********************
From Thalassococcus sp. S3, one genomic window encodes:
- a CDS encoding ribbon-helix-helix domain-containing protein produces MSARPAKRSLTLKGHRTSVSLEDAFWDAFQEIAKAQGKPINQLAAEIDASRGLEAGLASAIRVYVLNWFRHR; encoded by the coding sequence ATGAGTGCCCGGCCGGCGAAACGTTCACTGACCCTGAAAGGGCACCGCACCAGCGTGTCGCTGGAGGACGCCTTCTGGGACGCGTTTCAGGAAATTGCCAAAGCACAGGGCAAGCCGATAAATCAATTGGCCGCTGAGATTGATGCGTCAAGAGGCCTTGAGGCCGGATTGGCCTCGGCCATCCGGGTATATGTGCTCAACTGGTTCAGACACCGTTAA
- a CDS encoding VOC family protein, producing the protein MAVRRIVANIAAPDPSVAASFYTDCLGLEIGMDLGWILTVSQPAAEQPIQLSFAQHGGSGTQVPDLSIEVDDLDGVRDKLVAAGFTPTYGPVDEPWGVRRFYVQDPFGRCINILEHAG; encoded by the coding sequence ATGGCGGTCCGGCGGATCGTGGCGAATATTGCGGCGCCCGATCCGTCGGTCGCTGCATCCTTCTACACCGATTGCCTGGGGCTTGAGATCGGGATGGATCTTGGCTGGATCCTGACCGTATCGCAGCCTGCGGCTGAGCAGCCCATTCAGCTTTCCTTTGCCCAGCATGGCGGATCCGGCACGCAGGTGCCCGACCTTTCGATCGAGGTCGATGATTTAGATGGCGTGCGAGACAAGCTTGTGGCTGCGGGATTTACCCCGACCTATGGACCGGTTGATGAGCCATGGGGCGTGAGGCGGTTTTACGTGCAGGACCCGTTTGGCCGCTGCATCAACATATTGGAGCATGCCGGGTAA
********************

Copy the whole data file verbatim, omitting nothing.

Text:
From Thalassococcus sp. S3, one genomic window encodes:
- a CDS encoding ribbon-helix-helix domain-containing protein produces MSARPAKRSLTLKGHRTSVSLEDAFWDAFQEIAKAQGKPINQLAAEIDASRGLEAGLASAIRVYVLNWFRHR; encoded by the coding sequence ATGAGTGCCCGGCCGGCGAAACGTTCACTGACCCTGAAAGGGCACCGCACCAGCGTGTCGCTGGAGGACGCCTTCTGGGACGCGTTTCAGGAAATTGCCAAAGCACAGGGCAAGCCGATAAATCAATTGGCCGCTGAGATTGATGCGTCAAGAGGCCTTGAGGCCGGATTGGCCTCGGCCATCCGGGTATATGTGCTCAACTGGTTCAGACACCGTTAA
- a CDS encoding VOC family protein, producing the protein MAVRRIVANIAAPDPSVAASFYTDCLGLEIGMDLGWILTVSQPAAEQPIQLSFAQHGGSGTQVPDLSIEVDDLDGVRDKLVAAGFTPTYGPVDEPWGVRRFYVQDPFGRCINILEHAG; encoded by the coding sequence ATGGCGGTCCGGCGGATCGTGGCGAATATTGCGGCGCCCGATCCGTCGGTCGCTGCATCCTTCTACACCGATTGCCTGGGGCTTGAGATCGGGATGGATCTTGGCTGGATCCTGACCGTATCGCAGCCTGCGGCTGAGCAGCCCATTCAGCTTTCCTTTGCCCAGCATGGCGGATCCGGCACGCAGGTGCCCGACCTTTCGATCGAGGTCGATGATTTAGATGGCGTGCGAGACAAGCTTGTGGCTGCGGGATTTACCCCGACCTATGGACCGGTTGATGAGCCATGGGGCGTGAGGCGGTTTTACGTGCAGGACCCGTTTGGCCGCTGCATCAACATATTGGAGCATGCCGGGTAA